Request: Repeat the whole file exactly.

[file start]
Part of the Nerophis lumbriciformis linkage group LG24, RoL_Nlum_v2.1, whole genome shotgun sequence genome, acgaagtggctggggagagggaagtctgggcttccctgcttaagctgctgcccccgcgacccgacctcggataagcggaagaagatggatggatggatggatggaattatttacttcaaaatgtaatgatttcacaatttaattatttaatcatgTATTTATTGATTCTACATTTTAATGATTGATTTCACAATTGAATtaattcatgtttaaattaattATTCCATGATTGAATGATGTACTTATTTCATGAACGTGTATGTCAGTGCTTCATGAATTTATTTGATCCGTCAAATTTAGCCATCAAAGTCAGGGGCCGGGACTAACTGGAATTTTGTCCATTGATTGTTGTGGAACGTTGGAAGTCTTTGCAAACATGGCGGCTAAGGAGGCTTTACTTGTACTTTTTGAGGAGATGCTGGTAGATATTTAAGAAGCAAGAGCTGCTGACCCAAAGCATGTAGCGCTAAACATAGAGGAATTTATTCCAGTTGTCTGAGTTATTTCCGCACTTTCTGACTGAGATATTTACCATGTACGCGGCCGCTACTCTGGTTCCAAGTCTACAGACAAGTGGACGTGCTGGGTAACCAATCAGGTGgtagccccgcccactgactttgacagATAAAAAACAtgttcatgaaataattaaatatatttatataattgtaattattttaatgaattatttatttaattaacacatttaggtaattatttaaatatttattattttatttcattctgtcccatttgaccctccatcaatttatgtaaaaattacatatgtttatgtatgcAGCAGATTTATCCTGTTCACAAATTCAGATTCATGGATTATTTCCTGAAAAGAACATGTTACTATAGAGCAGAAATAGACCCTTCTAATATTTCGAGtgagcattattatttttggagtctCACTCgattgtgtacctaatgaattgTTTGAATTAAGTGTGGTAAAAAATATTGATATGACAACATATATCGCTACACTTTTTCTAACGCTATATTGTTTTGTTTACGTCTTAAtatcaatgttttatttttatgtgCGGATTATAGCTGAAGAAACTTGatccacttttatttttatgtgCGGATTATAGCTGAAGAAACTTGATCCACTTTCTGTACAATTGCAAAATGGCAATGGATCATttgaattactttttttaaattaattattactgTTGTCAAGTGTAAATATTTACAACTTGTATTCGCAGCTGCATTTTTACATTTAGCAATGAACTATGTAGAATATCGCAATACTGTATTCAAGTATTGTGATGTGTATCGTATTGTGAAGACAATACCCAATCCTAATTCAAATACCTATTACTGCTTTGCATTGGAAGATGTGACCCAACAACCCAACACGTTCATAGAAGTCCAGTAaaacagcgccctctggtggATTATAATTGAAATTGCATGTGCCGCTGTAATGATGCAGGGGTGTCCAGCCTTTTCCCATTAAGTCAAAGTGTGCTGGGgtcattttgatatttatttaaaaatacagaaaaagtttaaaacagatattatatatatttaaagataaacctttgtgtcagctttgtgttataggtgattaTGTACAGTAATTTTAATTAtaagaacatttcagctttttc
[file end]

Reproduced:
Part of the Nerophis lumbriciformis linkage group LG24, RoL_Nlum_v2.1, whole genome shotgun sequence genome, acgaagtggctggggagagggaagtctgggcttccctgcttaagctgctgcccccgcgacccgacctcggataagcggaagaagatggatggatggatggatggaattatttacttcaaaatgtaatgatttcacaatttaattatttaatcatgTATTTATTGATTCTACATTTTAATGATTGATTTCACAATTGAATtaattcatgtttaaattaattATTCCATGATTGAATGATGTACTTATTTCATGAACGTGTATGTCAGTGCTTCATGAATTTATTTGATCCGTCAAATTTAGCCATCAAAGTCAGGGGCCGGGACTAACTGGAATTTTGTCCATTGATTGTTGTGGAACGTTGGAAGTCTTTGCAAACATGGCGGCTAAGGAGGCTTTACTTGTACTTTTTGAGGAGATGCTGGTAGATATTTAAGAAGCAAGAGCTGCTGACCCAAAGCATGTAGCGCTAAACATAGAGGAATTTATTCCAGTTGTCTGAGTTATTTCCGCACTTTCTGACTGAGATATTTACCATGTACGCGGCCGCTACTCTGGTTCCAAGTCTACAGACAAGTGGACGTGCTGGGTAACCAATCAGGTGgtagccccgcccactgactttgacagATAAAAAACAtgttcatgaaataattaaatatatttatataattgtaattattttaatgaattatttatttaattaacacatttaggtaattatttaaatatttattattttatttcattctgtcccatttgaccctccatcaatttatgtaaaaattacatatgtttatgtatgcAGCAGATTTATCCTGTTCACAAATTCAGATTCATGGATTATTTCCTGAAAAGAACATGTTACTATAGAGCAGAAATAGACCCTTCTAATATTTCGAGtgagcattattatttttggagtctCACTCgattgtgtacctaatgaattgTTTGAATTAAGTGTGGTAAAAAATATTGATATGACAACATATATCGCTACACTTTTTCTAACGCTATATTGTTTTGTTTACGTCTTAAtatcaatgttttatttttatgtgCGGATTATAGCTGAAGAAACTTGatccacttttatttttatgtgCGGATTATAGCTGAAGAAACTTGATCCACTTTCTGTACAATTGCAAAATGGCAATGGATCATttgaattactttttttaaattaattattactgTTGTCAAGTGTAAATATTTACAACTTGTATTCGCAGCTGCATTTTTACATTTAGCAATGAACTATGTAGAATATCGCAATACTGTATTCAAGTATTGTGATGTGTATCGTATTGTGAAGACAATACCCAATCCTAATTCAAATACCTATTACTGCTTTGCATTGGAAGATGTGACCCAACAACCCAACACGTTCATAGAAGTCCAGTAaaacagcgccctctggtggATTATAATTGAAATTGCATGTGCCGCTGTAATGATGCAGGGGTGTCCAGCCTTTTCCCATTAAGTCAAAGTGTGCTGGGgtcattttgatatttatttaaaaatacagaaaaagtttaaaacagatattatatatatttaaagataaacctttgtgtcagctttgtgttataggtgattaTGTACAGTAATTTTAATTAtaagaacatttcagctttttc